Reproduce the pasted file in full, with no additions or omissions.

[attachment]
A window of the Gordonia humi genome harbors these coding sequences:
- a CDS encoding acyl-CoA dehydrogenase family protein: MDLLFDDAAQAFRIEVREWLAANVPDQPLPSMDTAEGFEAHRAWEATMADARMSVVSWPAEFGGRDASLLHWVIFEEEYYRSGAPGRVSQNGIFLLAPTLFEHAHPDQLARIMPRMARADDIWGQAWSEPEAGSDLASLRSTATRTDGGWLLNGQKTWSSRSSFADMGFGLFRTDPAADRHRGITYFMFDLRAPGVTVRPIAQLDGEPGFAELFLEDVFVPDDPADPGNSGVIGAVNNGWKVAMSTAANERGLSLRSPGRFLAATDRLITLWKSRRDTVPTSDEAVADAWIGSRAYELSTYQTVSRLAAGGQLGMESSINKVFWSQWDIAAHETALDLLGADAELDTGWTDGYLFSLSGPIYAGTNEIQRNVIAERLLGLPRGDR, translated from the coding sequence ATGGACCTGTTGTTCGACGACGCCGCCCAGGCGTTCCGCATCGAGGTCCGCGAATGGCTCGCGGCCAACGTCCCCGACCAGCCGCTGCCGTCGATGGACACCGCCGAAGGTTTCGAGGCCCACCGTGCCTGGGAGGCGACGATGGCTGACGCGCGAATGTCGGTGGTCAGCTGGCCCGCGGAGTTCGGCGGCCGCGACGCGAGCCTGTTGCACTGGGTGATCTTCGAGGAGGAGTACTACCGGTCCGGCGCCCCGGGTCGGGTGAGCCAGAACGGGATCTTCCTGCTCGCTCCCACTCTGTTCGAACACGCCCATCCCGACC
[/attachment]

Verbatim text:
A window of the Gordonia humi genome harbors these coding sequences:
- a CDS encoding acyl-CoA dehydrogenase family protein: MDLLFDDAAQAFRIEVREWLAANVPDQPLPSMDTAEGFEAHRAWEATMADARMSVVSWPAEFGGRDASLLHWVIFEEEYYRSGAPGRVSQNGIFLLAPTLFEHAHPDQLARIMPRMARADDIWGQAWSEPEAGSDLASLRSTATRTDGGWLLNGQKTWSSRSSFADMGFGLFRTDPAADRHRGITYFMFDLRAPGVTVRPIAQLDGEPGFAELFLEDVFVPDDPADPGNSGVIGAVNNGWKVAMSTAANERGLSLRSPGRFLAATDRLITLWKSRRDTVPTSDEAVADAWIGSRAYELSTYQTVSRLAAGGQLGMESSINKVFWSQWDIAAHETALDLLGADAELDTGWTDGYLFSLSGPIYAGTNEIQRNVIAERLLGLPRGDR, translated from the coding sequence ATGGACCTGTTGTTCGACGACGCCGCCCAGGCGTTCCGCATCGAGGTCCGCGAATGGCTCGCGGCCAACGTCCCCGACCAGCCGCTGCCGTCGATGGACACCGCCGAAGGTTTCGAGGCCCACCGTGCCTGGGAGGCGACGATGGCTGACGCGCGAATGTCGGTGGTCAGCTGGCCCGCGGAGTTCGGCGGCCGCGACGCGAGCCTGTTGCACTGGGTGATCTTCGAGGAGGAGTACTACCGGTCCGGCGCCCCGGGTCGGGTGAGCCAGAACGGGATCTTCCTGCTCGCTCCCACTCTGTTCGAACACGCCCATCCCGACC